The automotive world has been talking about autonomous vehicles for some time and they've been a staple of science-fiction for even longer. However, are we actually any closer to seeing them on a mass scale, out and about on roads across these shores as well as around the globe?
Digital meets analogue
While there can be little denying that autonomous technologies have progressed in leaps and bounds over the last few years, there are a few conventions that the majority of systems have to adhere to.
Autonomous vehicles rely on the amalgamation of the real and digital worlds.
HERE 360 explained that nearly every existing autonomous vehicle relies on the amalgamation of the real and digital worlds. In short, no car, van or truck to date has been truly out on its own, as it's digital systems still rely on actual maps.
Naturally, these have to be programmed in and updated every so often. Some systems are smart enough to circumnavigate dangers, such as roadworks that may not appear on maps, but for the most part, they have to work within defined boundaries.
For fleet managers of the future, this may actually be a positive as they'll be able to better plan routes with an eye on efficiency. Of course, this will allow them to eke out all the value of any fuel card purchases.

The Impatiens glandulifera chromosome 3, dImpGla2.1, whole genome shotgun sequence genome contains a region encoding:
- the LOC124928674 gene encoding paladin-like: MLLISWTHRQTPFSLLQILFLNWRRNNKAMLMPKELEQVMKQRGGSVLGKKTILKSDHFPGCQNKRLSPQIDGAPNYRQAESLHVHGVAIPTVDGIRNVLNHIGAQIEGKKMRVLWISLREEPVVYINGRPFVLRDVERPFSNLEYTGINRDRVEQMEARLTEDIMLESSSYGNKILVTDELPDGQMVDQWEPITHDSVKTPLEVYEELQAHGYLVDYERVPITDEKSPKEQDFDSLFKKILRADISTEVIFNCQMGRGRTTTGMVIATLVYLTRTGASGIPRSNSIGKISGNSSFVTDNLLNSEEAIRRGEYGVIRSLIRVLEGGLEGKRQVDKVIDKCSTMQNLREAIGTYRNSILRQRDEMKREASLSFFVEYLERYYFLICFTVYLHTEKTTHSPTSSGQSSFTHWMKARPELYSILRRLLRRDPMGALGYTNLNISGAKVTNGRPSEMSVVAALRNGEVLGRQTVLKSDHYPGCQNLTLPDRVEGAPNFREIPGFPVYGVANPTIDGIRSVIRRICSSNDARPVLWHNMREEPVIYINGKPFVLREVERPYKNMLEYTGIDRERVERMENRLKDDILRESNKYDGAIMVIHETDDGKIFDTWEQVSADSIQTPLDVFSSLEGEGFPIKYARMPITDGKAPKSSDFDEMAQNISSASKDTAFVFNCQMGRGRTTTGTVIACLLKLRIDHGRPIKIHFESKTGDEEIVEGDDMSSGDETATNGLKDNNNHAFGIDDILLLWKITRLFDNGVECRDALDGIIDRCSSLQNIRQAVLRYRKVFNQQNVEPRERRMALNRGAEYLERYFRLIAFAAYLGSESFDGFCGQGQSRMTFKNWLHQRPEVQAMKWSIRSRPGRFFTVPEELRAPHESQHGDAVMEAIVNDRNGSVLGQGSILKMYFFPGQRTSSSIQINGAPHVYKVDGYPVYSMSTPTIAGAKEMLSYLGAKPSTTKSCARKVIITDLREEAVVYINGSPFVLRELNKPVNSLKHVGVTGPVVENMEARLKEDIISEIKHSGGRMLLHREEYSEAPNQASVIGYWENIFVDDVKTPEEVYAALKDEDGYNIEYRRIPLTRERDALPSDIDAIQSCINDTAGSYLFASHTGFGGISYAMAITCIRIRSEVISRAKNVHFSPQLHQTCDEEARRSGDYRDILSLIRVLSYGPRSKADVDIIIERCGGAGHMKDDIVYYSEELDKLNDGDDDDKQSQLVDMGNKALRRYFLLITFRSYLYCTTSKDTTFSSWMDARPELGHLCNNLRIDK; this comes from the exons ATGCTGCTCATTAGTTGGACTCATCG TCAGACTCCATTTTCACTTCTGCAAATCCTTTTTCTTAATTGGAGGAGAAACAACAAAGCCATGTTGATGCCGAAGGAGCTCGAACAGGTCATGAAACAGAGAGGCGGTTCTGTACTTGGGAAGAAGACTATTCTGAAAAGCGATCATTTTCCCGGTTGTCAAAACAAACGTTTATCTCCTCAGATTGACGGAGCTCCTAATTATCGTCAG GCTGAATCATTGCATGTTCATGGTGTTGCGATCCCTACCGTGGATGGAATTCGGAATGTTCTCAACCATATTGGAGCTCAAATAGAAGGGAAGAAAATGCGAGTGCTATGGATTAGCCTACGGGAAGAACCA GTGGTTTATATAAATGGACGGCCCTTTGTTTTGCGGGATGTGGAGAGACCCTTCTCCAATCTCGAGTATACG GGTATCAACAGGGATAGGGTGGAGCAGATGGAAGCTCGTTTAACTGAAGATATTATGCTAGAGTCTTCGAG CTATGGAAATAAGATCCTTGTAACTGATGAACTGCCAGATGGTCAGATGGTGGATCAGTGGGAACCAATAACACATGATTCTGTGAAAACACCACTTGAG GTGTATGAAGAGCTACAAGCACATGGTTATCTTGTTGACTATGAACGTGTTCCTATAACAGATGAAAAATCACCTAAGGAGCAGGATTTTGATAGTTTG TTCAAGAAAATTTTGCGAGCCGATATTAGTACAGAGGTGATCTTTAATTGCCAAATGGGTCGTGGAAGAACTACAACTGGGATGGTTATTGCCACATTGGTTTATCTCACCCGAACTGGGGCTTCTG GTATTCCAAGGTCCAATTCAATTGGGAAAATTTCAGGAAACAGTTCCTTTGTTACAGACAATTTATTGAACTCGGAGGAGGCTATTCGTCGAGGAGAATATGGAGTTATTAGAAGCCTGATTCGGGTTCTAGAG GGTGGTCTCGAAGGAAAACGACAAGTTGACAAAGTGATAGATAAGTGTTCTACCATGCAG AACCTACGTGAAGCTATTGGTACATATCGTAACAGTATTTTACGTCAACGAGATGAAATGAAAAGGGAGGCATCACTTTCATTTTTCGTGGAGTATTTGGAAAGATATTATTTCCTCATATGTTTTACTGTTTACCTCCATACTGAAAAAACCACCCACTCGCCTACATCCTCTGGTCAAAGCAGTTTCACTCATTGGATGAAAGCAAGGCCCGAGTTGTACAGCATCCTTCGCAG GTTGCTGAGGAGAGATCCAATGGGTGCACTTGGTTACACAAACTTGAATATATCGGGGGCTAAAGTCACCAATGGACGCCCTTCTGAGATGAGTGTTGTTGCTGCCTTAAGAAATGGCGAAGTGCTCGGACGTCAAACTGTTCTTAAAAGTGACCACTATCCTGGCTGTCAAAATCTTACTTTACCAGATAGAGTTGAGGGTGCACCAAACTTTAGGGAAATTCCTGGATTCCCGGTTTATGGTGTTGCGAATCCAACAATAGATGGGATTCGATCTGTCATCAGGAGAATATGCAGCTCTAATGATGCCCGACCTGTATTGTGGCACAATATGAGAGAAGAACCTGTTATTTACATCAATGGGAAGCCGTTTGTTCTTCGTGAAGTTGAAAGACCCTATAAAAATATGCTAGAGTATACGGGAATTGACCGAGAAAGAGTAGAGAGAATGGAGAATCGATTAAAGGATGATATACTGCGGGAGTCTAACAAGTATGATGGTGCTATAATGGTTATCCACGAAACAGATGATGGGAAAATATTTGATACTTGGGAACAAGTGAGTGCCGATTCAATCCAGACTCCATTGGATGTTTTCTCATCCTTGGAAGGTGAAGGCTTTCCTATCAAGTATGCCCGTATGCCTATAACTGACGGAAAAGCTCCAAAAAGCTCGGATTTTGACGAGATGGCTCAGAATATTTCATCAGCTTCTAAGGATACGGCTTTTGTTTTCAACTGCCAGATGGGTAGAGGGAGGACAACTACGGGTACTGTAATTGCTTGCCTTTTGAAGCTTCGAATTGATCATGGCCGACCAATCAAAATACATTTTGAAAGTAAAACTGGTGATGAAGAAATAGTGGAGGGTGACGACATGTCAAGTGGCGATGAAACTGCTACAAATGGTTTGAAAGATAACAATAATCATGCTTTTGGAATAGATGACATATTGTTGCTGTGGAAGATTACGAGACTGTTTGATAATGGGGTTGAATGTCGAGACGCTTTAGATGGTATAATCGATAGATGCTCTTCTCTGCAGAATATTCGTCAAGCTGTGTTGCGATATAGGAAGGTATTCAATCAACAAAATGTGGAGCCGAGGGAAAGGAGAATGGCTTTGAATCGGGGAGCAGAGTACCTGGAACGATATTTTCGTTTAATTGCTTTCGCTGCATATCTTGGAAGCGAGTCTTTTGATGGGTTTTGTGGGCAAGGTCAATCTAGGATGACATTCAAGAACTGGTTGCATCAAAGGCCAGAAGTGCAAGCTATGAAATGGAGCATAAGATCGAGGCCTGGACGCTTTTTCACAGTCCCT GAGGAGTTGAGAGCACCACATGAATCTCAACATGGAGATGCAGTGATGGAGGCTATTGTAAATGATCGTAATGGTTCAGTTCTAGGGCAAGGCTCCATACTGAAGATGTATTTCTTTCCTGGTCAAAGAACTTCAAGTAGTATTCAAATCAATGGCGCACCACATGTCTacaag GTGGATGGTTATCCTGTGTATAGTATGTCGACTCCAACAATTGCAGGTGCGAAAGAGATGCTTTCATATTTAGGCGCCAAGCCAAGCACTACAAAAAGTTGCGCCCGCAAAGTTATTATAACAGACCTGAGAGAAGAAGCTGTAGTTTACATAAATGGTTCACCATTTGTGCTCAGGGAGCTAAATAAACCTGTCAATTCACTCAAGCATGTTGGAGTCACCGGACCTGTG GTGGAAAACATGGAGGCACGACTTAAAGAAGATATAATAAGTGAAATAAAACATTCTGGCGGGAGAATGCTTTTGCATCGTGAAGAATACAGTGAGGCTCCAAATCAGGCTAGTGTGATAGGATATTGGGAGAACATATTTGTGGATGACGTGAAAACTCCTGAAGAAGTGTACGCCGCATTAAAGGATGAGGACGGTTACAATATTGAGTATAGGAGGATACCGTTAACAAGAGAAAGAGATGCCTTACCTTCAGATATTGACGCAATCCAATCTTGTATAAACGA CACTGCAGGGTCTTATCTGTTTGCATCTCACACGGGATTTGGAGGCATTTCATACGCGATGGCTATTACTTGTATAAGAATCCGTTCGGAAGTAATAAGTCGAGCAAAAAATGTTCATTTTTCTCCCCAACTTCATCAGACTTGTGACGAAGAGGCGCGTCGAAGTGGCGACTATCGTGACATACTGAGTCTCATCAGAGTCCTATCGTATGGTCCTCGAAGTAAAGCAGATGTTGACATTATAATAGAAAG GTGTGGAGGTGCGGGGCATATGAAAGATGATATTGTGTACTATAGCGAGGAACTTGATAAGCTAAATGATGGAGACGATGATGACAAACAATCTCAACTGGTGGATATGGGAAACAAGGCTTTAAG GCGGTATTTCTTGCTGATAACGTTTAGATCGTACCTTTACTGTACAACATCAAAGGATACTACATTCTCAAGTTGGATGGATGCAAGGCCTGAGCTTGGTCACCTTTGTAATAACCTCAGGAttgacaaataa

However, a truly autonomous vehicle – one that requires the absolute minimum input from human hands – may be a concept that stays on the pages of science-fiction novels for some time to come.
Researcher who hacked lidar systems: "I can take echoes of a fake car and put them at any location I want" http://t.co/i2h3BVmFIw
— IEEE Spectrum (@IEEESpectrum) September 14, 2015
The issue of security
While the 'Lidar' technologies that the majority of autonomous vehicles rely on is growing ever-more complex, there are still flaws with it that have to addressed. For example, researchers with the Institute of Electrical and Electronics Engineers were able to 'hack' the technology most self-driving cars use.
Perhaps even more tellingly, Gizmodo explained that the equipment used in the security breach cost just $60. Of course, it would still take a huge amount of know-how for the average person to be able to hack an autonomous vehicle, but ongoing security issues may be another reason as to why vehicles featuring the tech aren't the norm on the roads just yet.
— Jason Echols (@echolstx) September 8, 2015
While the roads of the future are likely to be filled by technology-packed vehicles with advanced safety systems and more complex driver aids, whether any manufacturer will be able to roll out truly autonomous cars, vans and trucks on a large scale remains to be seen.